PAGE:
Planning Next Year's Garden -
What Can We Produce
by Jim Kennard, President,
Food For Everyone Foundation
Many people arrive at the end of the gardening season and wish they had planned their garden better. Often there is wasted space, and sometimes we find we have grown things that were not used, and perhaps couldn't even be given away.
Now is a good time to begin planning for next year's garden - to make sure you realize the greatest benefit from your valuable time and available space, and that you make the most of those precious 6 months of growing which nature provides us.
First you should decide what your garden is used for. Is it for casual use, with just a few things grown for fun, or do you depend on it as a major source of your family's food? Next, decide what kinds of things are best to grow - juicy tomatoes, or that new triple-sweet corn. And then plan for how much of each thing you will grow.
How your garden is used depends on 1) whether or not you're able or willing to devote serious effort to your garden, 2) whether you expect to feed your family just during the growing season or for the entire year, 3) what things your family likes to eat, 4) will there be supplementation from other sources, or will you be depending on your garden completely, and 5) do you want or expect to earn money from the sale of your produce.
An excellent and inexpensive database of commonly grown vegetables, with when, where, and how they can be grown, as well as how much they will produce, is contained on the Garden Wizard and Garden Master CD's. These are wonderful resources for the serious family gardener, and can be found at www.growfood.com under Software.
I recommend growing high-value ever-bearing crops, such as tomatoes, peppers, eggplant, cucumbers, pole beans, zucchini, etc., to maximize your yield in the minimum space, for the least cost and effort.
I will assume that you have a large family whom you want to feed from your garden, and that you have 1/8th of an acre that can be used for this purpose. I'll give examples of what can be grown in 30'-long soil-beds.
In 1/8th of an acre you should be able to grow thirty two 30'-long soil-beds that are 18" wide, with 3 ½' interior aisles and 5' end aisles.
Using vertical growing with the Mittleider Method, five beds of indeterminate tomatoes should produce 2,000-4,000# of tomatoes from July through October.
Two beds of sweet peppers should produce 500-1,000 peppers.
Two beds of eggplant - grown vertically - should produce 500-1,000 eggplant.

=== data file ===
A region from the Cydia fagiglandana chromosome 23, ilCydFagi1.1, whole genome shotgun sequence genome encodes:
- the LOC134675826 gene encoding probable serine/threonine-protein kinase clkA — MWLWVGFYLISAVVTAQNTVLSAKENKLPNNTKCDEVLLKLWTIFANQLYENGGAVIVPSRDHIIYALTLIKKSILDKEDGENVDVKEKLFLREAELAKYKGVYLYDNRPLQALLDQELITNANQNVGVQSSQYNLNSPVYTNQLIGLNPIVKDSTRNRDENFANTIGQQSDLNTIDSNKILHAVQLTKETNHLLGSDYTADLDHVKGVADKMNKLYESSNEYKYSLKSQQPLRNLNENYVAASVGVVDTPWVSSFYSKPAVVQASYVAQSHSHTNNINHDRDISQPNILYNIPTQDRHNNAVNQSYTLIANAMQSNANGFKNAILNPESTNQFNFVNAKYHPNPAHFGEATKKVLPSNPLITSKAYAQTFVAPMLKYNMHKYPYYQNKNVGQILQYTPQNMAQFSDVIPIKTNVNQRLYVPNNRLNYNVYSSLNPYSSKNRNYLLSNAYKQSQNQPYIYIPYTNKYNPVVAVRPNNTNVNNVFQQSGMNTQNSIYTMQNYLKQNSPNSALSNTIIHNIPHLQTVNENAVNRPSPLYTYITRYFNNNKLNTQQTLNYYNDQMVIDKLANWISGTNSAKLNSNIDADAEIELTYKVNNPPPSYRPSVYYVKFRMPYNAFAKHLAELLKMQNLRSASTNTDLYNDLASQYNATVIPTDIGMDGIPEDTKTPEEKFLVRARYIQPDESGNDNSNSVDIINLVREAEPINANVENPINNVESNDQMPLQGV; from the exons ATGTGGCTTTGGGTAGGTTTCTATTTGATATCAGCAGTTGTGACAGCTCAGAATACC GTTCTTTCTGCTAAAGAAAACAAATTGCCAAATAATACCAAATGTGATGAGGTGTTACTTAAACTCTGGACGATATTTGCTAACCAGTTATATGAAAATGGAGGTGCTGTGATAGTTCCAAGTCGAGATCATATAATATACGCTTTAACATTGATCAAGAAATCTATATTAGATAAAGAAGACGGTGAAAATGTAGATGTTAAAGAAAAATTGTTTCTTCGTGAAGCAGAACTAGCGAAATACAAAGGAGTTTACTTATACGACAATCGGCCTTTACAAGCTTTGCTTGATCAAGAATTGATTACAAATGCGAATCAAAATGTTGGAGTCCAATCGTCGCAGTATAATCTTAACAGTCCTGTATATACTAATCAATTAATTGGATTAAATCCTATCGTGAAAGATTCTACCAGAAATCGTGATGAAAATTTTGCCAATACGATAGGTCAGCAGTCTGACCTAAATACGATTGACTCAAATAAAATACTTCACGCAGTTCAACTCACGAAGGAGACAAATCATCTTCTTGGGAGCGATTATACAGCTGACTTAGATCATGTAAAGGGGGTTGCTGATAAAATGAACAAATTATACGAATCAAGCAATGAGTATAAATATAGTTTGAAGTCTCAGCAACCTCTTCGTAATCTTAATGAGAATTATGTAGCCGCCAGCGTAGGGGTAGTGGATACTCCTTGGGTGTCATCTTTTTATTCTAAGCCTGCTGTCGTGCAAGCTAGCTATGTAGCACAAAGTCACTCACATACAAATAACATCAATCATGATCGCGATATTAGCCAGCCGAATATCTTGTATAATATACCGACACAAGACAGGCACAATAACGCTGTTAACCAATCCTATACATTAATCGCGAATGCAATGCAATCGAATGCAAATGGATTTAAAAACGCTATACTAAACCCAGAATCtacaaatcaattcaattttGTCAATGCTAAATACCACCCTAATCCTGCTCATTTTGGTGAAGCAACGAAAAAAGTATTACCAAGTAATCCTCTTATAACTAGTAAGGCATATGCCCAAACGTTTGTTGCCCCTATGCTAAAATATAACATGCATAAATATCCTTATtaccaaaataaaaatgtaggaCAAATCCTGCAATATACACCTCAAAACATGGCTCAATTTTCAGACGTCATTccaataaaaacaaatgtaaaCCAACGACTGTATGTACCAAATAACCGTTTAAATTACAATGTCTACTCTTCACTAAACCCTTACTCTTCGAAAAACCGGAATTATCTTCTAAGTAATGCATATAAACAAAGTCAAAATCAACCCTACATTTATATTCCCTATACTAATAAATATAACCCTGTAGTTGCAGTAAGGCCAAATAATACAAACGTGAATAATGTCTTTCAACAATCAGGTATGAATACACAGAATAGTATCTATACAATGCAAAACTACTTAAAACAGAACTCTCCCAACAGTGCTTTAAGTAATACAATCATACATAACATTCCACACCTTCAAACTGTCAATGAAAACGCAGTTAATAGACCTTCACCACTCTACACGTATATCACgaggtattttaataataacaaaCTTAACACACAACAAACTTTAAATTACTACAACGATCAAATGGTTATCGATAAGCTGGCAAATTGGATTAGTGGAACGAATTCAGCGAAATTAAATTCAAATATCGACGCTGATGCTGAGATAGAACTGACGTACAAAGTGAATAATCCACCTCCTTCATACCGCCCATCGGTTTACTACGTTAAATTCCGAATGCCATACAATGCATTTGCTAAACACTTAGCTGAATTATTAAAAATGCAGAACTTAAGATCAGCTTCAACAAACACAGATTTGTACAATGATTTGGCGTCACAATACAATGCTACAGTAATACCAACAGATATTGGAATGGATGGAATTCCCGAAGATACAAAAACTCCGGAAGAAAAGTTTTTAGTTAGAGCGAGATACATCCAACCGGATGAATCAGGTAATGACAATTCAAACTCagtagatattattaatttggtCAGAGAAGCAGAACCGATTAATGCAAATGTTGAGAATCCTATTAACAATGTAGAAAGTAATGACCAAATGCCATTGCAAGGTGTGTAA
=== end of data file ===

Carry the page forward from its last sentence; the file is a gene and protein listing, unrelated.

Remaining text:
Two beds of cucumber - grown vertically - should produce 750-1,500 cucumbers.
Three beds of pole beans should produce 400-800# of beans.
Two beds of zucchini should produce 500-1,000# of zucchini.
So far, we've only used 1/2 of the garden, and you have more than enough of those vegetables to feed the family during the growing season, and excess to sell or give away. Doubling the space of these 6 crops could provide income to buy other food staples, and/or provide sufficient to dry or bottle food for the winter months.
Growing easily stored food in the other half of your garden, such as potatoes, cabbage, beets, onions, and carrots can provide the family fresh food during the winter. Care must be taken to provide proper cold storage, and these can be usable for 6 months.
Two beds of carrots should produce 200-400# of carrots
Two beds of cabbage should produce 200-400# of cabbage.
One bed of beets should produce 100-200# of beets.
Two beds of onions should produce 200-400# of onions.
Five beds of potatoes should produce 500-1,000# of potatoes.
The carrots, cabbage and beet crops can often be doubled by growing an early and late crop in the same space, which make these more valuable for the serious grower.
In this scenario you have four beds left to plant. Crops like corn, large squash, and watermelon should only be grown if you have ample EXTRA space, because they take much space for the yield they produce. For example one bed of corn should produce about 90-100 ears of corn - all within about 2 weeks, whereas a bed of tomatoes should produce 400-800 POUNDS of tomatoes spaced over 4 months.
Take the time now for this important planning exercise: Have your family decide what they want to eat, then calculate the amounts of each vegetable needed, and then plan your space so you can grow at least that much in your garden.
Jim Kennard, President, Food For Everyone Foundation - www.foodforeveryone.org "Teaching the world to grow food one family at a time."